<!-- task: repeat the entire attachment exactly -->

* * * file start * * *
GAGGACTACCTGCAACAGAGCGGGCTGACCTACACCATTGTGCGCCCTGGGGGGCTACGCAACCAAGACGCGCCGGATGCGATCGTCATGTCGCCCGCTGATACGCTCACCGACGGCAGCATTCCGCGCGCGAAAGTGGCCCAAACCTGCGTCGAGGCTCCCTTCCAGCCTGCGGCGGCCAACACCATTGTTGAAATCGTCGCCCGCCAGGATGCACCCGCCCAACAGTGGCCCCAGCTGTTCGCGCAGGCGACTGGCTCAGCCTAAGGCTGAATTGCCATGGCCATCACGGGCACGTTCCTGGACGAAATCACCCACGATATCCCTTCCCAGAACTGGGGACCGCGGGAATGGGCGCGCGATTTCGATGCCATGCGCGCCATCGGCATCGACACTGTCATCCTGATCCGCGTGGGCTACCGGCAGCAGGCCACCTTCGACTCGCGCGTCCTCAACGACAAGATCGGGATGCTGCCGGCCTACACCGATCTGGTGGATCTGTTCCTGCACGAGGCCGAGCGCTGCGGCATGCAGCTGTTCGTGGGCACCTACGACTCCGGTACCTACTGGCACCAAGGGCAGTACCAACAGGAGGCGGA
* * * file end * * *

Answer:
GAGGACTACCTGCAACAGAGCGGGCTGACCTACACCATTGTGCGCCCTGGGGGGCTACGCAACCAAGACGCGCCGGATGCGATCGTCATGTCGCCCGCTGATACGCTCACCGACGGCAGCATTCCGCGCGCGAAAGTGGCCCAAACCTGCGTCGAGGCTCCCTTCCAGCCTGCGGCGGCCAACACCATTGTTGAAATCGTCGCCCGCCAGGATGCACCCGCCCAACAGTGGCCCCAGCTGTTCGCGCAGGCGACTGGCTCAGCCTAAGGCTGAATTGCCATGGCCATCACGGGCACGTTCCTGGACGAAATCACCCACGATATCCCTTCCCAGAACTGGGGACCGCGGGAATGGGCGCGCGATTTCGATGCCATGCGCGCCATCGGCATCGACACTGTCATCCTGATCCGCGTGGGCTACCGGCAGCAGGCCACCTTCGACTCGCGCGTCCTCAACGACAAGATCGGGATGCTGCCGGCCTACACCGATCTGGTGGATCTGTTCCTGCACGAGGCCGAGCGCTGCGGCATGCAGCTGTTCGTGGGCACCTACGACTCCGGTACCTACTGGCACCAAGGGCAGTACCAACAGGAGGCGGA